Last week Rosslyn-based Politico broke the news about a big rift at Washington Golf and Country Club in North Arlington.

Some 240 members and spouses at the tony club at 3017 N. Glebe Road reportedly signed a letter expressing concerns about the plan to include a men’s bar and grill in a $5 million renovation project.


Gavel (Flickr photo by Joe Gratz)

Over the past couple of weeks ARLnow has reported on a pair of lawsuits against Arlington County.

There’s the ongoing suit against the Missing Middle zoning changes, which has the support of at least two candidates for County Board. And there’s a lawsuit against the Pentagon City Sector Plan, by condo residents upset about proposed development on the RiverHouse site potentially being detrimental to their property values and view of D.C.

The approval of Missing Middle and the sector plan both had supporters and outspoken critics when approved unanimously by the County Board.

Both suits ultimately rely on technicalities. An appellate judge in the sector plan suit rejected more substantive arguments about the proposed development and instead nullified the plan based on an insufficiently descriptive legal notice ad. The Missing Middle suit, meanwhile, primarily argues that the changes were insufficiently advertised and inadequately studied for potential impacts.

One could argue that such suits hold the Board accountable for discrepancies in its processes, while at minimum delaying policies that some people strongly disagree with. One could also argue that it’s a waste of taxpayer money that delays policies that duly elected representatives supported and still support.

Regardless of the reasons why, today we’re asking readers: do you support these lawsuits against the county?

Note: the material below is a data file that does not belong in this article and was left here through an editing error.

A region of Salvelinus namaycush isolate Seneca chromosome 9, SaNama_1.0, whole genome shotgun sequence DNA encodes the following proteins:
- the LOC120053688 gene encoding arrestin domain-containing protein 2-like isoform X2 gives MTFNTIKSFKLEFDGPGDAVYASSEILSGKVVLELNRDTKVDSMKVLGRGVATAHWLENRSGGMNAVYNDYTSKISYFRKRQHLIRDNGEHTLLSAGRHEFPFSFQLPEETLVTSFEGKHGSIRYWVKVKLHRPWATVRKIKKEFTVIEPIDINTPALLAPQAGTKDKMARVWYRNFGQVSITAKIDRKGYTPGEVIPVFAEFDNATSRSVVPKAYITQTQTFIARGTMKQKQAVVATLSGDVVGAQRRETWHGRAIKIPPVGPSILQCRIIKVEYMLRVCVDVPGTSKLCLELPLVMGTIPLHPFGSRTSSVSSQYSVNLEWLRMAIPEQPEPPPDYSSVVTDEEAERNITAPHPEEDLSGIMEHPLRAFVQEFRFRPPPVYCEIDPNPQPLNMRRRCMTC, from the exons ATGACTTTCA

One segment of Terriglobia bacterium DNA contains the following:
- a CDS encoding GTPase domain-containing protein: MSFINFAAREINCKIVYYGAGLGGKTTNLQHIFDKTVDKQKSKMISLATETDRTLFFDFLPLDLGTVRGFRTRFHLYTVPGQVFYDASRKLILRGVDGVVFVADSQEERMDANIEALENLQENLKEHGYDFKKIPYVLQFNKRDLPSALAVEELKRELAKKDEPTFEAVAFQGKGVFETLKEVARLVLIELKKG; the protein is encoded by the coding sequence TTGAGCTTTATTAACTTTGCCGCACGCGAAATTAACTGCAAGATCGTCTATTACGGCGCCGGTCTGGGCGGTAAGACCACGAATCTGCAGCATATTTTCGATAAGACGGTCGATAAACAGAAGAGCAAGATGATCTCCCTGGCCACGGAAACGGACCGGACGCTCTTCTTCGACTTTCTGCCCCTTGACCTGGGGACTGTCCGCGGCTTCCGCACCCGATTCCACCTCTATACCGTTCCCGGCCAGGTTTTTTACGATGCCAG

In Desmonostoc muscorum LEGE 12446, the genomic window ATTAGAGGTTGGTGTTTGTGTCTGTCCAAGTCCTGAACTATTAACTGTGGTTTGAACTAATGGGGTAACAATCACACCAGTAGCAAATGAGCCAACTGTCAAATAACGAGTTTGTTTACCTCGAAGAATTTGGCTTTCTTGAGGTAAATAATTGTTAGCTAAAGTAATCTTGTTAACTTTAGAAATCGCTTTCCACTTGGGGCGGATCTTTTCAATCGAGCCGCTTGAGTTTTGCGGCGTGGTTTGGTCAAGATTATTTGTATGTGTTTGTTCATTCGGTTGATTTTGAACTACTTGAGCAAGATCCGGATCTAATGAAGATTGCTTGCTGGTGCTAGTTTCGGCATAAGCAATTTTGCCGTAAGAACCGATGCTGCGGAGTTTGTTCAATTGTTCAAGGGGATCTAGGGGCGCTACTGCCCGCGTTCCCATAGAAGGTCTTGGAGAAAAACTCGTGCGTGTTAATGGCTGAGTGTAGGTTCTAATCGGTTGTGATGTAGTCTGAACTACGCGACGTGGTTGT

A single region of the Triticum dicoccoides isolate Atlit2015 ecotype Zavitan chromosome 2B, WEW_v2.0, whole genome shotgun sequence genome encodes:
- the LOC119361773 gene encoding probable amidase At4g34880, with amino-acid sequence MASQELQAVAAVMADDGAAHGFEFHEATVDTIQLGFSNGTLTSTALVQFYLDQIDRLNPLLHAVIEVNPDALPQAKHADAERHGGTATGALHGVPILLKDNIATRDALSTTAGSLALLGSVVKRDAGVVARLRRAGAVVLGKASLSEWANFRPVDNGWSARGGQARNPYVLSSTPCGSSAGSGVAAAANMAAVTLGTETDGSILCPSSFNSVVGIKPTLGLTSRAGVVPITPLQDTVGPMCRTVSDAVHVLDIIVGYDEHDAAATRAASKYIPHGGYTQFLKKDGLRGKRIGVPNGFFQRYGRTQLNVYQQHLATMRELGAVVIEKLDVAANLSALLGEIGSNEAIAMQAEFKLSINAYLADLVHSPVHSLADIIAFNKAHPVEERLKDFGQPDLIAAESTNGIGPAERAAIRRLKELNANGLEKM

Photo via Joe Gratz/Flickr


It’s a challenging real estate market out there.

Home sales were down in March, both in Northern Virginia and nationally. Prices remain elevated while inventory is tight and mortgage interest rates are well over 7%.


There’s no place like home. Especially if you’re from one of the safest, happiest, fittest, most climate resilient, most livable, most Millennial- and renter-friendly places in the United States.

This month’s Mike Mount cartoon hits on some familiar notes to make the point that, even on a deserted island, an Arlingtonian might find themselves trying to figure out ways to feel more connected to our fair county.


In some very limited circumstances, ARLnow has been using AI-generated images to illustrate stories.

The typical use case are stories around a concept for which specific imagery might cause problems or is simply unavailable. For instance, file photos we have on hand for real estate stories show for-sale signs with a specific agent’s name and phone number, as well as a specific house — which someone presumably now lives in and might not love being shown over and over.


With the Alexandria NHL and NBA arena deal now dead, and MLB opening day today, it’s a good time to reflect on the fact that Arlington could have been the home of the Nationals.

In the early 2000s, a group bidding to land the Montreal Expos pitched the “PenPlace” site in Pentagon City. You know it now as the site where Amazon HQ2 Phase 2 and its distinctive Helix tower will be going (probably).


Someone in New Jersey just won $1.13 billion, the fifth-largest jackpot in Mega Millions history.

The Tuesday night drawing comes as growing lottery jackpots were drawing lots of national attention. Powerball, which will have its next drawing tonight, is now up to $865 million.


In case you didn’t know before reading this post, it’s spring break for Arlington Public Schools students.

Maybe you’ve noticed it’s not quite as busy on local roads and you weren’t sure why. Now you know: a combination of school being out and some subset of APS families leaving for a spring vacation.


Should the Arlington County Board hold a quarterly public comment free-for-all?

That’s the suggestion of an Arlington Gazette Leader editorial. The opinion piece notes frustration with the County Board’s one-speaker-per-topic rule during the open public comment period of its monthly meetings.


View More Stories